Hadi’s bill: Maximum sentence open to abuse, says ex-judge


Source: FMT News

Civil society, politicians deserve an explanation, especially with existing punishments meted out by shariah courts considered high, says Mohamad Ariff Md Yusof. Pic form FMT News.

Civil society, politicians deserve an explanation, especially with existing punishments meted out by shariah courts considered high, says Mohamad Ariff Md Yusof. Pic from FMT News.

KUALA LUMPUR: PAS president Abdul Hadi Awang’s amended motion to enhance Shariah punishments is constitutional but the request for maximum penalty is too harsh, says a retired judge.

Mohamad Ariff Md Yusof said there was no justification in the Marang MP’s proposal in his Private Member’s Bill, to mete out sentences of up to 30 years’ jail, RM100,000 fine, and 100 strokes of light caning.

“I suggest civil society and politicians ask the promoters of the motion to justify why there must be maximum punishment,” the retired Court of Appeal judge said.

He added that the current maximum RM5,000 fine was already considered high when meted out by a shariah court.

Ariff said this when delivering a public lecture titled “Amendments to Shariah Courts (Criminal Jurisdiction) Act 1965 – Constitutional and Practical” at the Universiti Malaya Law Faculty yesterday.

Currently, the shariah criminal punishment is capped at three years’ prison term, RM5,000 fine, and six strokes of the cane.

Ariff said Hadi’s motion was legal as the punishments would only be enforced on Muslims in the country for going against “the precepts of Islam”.

However, Ariff said the maximum punishment proposal had an adverse effect as each state would look into an offence differently.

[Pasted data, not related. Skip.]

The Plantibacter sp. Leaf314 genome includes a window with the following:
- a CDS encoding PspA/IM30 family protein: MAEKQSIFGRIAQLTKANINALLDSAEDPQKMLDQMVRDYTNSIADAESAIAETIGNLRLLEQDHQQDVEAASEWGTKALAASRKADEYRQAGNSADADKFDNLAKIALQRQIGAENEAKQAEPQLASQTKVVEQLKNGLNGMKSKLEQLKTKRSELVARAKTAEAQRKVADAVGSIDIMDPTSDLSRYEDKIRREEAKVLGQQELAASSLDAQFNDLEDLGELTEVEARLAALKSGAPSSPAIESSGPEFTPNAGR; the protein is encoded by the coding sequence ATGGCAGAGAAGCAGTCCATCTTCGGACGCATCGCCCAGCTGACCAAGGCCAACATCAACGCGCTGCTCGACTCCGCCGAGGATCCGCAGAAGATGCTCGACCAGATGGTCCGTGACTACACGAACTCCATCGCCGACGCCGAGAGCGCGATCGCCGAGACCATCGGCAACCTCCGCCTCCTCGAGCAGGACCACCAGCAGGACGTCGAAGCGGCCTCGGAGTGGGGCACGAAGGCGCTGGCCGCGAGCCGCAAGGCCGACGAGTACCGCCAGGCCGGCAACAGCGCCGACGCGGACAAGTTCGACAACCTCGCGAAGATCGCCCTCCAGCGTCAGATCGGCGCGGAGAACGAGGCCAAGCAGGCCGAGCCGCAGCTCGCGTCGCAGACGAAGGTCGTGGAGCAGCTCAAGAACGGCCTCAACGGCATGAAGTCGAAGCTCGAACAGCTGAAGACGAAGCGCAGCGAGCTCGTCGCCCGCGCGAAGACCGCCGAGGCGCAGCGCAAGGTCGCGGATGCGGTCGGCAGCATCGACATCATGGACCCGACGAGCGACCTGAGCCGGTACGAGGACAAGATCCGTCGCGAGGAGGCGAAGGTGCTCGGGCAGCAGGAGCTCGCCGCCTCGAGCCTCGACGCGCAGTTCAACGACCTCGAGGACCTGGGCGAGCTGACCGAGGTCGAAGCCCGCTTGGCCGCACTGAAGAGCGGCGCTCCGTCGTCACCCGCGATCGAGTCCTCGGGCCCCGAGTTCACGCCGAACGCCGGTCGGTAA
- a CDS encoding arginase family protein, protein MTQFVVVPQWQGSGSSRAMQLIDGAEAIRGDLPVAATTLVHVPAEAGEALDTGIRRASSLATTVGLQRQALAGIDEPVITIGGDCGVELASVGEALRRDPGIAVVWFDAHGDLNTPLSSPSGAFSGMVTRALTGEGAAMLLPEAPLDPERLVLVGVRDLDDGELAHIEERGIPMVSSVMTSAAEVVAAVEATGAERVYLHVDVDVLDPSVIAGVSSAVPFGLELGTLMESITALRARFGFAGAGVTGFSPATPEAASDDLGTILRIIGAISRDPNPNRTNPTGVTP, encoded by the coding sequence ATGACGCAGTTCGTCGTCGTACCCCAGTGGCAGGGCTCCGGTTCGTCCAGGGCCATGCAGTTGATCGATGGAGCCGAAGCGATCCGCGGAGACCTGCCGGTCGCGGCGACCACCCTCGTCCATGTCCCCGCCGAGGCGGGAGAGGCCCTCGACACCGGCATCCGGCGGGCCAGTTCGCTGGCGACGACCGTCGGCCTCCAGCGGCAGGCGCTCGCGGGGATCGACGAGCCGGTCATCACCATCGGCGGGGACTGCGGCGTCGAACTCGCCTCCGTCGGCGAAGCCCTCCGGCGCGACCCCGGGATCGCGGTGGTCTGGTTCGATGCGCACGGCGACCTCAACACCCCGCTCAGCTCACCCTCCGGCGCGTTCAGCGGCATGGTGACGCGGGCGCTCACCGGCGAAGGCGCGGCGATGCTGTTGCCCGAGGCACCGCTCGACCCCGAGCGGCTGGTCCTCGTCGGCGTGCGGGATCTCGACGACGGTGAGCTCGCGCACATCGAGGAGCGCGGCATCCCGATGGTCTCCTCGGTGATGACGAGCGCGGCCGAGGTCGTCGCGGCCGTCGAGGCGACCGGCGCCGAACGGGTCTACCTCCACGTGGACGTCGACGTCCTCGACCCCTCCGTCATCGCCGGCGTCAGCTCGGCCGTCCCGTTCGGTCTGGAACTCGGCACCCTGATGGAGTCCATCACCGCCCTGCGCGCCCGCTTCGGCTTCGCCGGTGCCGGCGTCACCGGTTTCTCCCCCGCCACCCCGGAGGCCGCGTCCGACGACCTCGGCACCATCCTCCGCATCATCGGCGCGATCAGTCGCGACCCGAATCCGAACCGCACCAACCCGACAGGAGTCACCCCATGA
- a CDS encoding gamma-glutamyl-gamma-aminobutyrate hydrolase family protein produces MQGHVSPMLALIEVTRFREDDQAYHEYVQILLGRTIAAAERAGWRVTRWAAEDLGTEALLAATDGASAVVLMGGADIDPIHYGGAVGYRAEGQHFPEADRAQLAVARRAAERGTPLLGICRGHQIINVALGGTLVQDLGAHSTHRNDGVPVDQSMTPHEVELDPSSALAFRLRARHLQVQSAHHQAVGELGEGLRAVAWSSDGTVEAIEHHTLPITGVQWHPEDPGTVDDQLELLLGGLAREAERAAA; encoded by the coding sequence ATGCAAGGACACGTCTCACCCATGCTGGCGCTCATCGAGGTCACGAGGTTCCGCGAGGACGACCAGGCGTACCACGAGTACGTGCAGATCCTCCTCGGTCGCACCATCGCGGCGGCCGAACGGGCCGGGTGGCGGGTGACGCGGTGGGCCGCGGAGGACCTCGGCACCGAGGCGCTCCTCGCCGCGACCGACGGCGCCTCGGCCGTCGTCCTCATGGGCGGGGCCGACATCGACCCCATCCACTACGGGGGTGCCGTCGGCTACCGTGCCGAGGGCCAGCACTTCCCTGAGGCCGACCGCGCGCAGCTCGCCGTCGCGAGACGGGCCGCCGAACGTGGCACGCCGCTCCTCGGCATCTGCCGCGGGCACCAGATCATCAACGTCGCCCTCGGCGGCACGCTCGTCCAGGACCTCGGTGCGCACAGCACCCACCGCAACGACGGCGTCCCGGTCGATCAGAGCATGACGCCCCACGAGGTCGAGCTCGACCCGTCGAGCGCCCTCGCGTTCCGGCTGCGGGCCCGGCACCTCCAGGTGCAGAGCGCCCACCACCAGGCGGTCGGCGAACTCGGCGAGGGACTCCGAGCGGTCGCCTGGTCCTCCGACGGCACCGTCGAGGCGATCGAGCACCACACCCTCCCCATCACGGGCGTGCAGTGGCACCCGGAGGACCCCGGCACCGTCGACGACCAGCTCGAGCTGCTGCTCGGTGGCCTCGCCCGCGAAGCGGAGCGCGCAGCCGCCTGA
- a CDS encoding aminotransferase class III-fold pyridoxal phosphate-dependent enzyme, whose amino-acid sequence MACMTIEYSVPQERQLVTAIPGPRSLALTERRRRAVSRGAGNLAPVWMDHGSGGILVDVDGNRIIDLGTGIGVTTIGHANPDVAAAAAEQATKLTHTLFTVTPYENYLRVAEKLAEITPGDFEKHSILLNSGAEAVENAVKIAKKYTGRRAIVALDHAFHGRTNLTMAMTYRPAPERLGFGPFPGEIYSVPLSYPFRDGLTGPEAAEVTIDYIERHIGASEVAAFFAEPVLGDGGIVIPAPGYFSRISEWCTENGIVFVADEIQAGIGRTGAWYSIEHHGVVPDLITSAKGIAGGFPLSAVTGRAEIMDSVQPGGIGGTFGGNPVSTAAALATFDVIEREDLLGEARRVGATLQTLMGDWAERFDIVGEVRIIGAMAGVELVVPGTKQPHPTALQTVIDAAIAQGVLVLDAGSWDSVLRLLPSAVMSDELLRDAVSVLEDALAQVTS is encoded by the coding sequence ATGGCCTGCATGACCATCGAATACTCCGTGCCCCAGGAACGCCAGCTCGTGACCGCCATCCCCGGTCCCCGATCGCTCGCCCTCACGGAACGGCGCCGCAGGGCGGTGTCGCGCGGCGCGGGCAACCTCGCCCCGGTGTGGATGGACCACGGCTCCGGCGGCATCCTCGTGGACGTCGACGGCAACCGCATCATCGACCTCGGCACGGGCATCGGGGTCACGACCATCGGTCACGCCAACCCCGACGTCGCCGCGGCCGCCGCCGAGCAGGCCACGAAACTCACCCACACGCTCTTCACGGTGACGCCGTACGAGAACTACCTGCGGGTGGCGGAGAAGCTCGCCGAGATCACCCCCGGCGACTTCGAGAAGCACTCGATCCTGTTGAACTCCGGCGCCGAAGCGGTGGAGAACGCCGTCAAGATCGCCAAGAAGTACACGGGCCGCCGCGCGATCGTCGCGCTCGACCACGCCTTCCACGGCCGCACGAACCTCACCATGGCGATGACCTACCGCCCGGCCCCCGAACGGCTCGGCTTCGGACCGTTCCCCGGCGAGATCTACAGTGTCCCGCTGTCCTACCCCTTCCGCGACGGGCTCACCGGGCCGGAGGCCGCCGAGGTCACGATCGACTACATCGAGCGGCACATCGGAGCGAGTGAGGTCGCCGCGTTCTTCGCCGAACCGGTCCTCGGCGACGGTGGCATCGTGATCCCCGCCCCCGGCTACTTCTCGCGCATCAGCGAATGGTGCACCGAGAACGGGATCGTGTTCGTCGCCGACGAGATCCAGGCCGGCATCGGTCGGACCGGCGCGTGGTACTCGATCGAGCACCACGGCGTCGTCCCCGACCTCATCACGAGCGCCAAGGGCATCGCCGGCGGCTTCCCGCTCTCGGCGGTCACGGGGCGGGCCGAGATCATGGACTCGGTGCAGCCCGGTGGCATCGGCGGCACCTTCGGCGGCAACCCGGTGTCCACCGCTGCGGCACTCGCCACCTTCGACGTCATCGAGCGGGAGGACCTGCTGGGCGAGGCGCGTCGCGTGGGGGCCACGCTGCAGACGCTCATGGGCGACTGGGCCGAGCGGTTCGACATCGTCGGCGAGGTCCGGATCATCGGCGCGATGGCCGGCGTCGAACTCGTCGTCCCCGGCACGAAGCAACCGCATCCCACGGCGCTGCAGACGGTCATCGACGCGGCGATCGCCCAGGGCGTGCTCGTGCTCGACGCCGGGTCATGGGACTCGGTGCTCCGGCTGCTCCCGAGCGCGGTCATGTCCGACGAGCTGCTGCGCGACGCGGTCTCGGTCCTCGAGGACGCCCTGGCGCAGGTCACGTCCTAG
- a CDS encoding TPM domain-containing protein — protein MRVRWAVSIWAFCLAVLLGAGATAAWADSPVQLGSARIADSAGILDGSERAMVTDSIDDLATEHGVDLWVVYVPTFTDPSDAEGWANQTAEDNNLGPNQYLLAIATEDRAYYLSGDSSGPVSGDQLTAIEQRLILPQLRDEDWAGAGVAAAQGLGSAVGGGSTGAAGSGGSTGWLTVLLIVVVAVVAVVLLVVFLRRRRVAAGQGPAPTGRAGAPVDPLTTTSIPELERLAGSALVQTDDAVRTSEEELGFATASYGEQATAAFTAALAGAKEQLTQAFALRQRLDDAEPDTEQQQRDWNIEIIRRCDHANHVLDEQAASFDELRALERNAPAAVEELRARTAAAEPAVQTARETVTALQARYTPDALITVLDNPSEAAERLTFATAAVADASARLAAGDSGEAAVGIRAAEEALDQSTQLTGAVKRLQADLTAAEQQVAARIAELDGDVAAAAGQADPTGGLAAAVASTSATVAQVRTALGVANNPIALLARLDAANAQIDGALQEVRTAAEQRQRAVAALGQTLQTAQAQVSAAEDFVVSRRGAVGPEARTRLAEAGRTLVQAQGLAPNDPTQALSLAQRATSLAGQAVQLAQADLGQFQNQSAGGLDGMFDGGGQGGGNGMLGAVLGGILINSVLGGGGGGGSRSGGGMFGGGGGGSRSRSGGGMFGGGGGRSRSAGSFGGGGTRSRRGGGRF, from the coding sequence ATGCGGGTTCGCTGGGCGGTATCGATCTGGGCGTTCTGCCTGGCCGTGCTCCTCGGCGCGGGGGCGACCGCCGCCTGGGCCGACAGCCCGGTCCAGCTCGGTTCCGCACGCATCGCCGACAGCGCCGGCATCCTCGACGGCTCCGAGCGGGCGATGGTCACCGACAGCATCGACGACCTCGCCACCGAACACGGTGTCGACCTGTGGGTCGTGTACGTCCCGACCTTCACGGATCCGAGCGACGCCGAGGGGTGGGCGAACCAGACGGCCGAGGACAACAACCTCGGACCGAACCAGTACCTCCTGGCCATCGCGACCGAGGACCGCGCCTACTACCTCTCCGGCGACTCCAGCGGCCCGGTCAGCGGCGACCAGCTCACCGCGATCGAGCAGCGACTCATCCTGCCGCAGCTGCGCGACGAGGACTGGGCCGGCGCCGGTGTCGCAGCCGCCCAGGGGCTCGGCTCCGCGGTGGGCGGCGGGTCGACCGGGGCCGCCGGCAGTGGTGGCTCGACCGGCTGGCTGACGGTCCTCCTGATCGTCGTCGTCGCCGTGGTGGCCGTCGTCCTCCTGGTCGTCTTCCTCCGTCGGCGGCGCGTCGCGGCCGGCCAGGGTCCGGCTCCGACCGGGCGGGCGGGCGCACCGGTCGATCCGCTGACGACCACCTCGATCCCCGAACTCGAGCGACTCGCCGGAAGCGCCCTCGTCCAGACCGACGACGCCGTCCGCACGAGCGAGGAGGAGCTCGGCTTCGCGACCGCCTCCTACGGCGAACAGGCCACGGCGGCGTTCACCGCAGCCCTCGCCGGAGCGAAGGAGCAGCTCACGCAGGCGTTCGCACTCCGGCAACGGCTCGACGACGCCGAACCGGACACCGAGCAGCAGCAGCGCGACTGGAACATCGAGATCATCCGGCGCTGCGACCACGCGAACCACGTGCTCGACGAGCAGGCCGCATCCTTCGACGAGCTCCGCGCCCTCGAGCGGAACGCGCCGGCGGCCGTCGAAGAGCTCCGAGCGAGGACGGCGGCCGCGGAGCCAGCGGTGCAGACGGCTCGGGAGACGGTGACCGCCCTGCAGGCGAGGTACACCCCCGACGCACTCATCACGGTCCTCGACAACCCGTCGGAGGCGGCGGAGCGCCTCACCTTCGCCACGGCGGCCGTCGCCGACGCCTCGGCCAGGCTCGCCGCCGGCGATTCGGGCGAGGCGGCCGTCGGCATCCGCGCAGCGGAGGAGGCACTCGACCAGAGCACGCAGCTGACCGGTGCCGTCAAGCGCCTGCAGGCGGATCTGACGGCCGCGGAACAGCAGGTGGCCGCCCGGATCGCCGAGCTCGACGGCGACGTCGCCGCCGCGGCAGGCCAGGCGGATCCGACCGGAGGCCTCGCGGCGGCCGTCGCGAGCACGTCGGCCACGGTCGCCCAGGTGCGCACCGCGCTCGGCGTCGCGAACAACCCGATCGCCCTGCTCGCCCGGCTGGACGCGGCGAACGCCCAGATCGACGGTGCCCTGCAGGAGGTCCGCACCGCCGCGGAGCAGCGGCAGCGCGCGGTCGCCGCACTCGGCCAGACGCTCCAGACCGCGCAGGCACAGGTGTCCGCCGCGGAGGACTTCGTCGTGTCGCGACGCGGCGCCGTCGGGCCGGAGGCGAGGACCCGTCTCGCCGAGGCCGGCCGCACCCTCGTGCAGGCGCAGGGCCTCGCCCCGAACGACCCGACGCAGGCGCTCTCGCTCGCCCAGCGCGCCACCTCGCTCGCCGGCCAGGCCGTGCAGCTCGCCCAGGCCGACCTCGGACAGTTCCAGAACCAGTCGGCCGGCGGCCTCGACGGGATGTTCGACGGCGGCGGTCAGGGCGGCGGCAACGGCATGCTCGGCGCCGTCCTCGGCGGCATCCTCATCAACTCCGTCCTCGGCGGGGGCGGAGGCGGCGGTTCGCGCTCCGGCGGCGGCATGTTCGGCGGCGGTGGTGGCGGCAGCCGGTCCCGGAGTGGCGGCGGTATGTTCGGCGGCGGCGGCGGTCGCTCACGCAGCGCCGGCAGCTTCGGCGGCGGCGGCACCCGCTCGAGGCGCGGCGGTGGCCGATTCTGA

“You increase it but this could lead to all types of abuses,” he said citing the case of Shah Alam MP Khalid Samad who was fined RM2,900 for giving a religious talk without credential in Kapar.

The maximum fine for the offence in Selangor is RM3,000.

Khalid, of Parti Amanah Negara, now risks being barred from contesting in the next general election (GE14) as the Constitution states that an MP is disqualified if he is convicted and fined not less than one year or a fine of not less than RM2,000.

Ariff also agreed with the assertion by many that Hadi’s amended version to enhance shariah punishments would allow for the implementation of hudud through the back door in Kelantan and Terengganu.

Ariff said the Kelantan Syariah Criminal Code II 1993 (as amended in 2015) provided for eight hudud offences and three of those could be implemented if the maximum punishment sought was approved by Parliament.

The three offences are qazaf, al-lian (for husband) and syurb.

He said the offence of qazaf (false accusation of adultery) and al-lian (false accusation of adultery by husband, on oath, against his wife) carried a punishment of 80 lashes.

Those found guilty of syurb (consumption of liquor or intoxicating drinks) could be whipped a minimum of 40 times and a maximum of 80 times.

The PAS-led Terengganu legislative assembly in 2002 also approved the Shariah Criminal Offence (Hudud and Qisas) Enactment but its implementation was put on hold.

Saying that Kelantan and Terengganu’s shariah enactments required strict evidential procedure when it came to criminal offences, Ariff questioned the need for its implementation when the offences were difficult to be enforced.

“That is why Muslim scholars like Tariq Ramadan called for a moratorium to implement shariah criminal law and instead focus on other noble values promoted in Islam,” he said.

Ariff said non-Muslims had the right to debate Hadi’s proposal as it would cause ripples in the economy.

“Public perception is important. The business of non-Muslims could suffer if they live in a hudud like environment,” he added.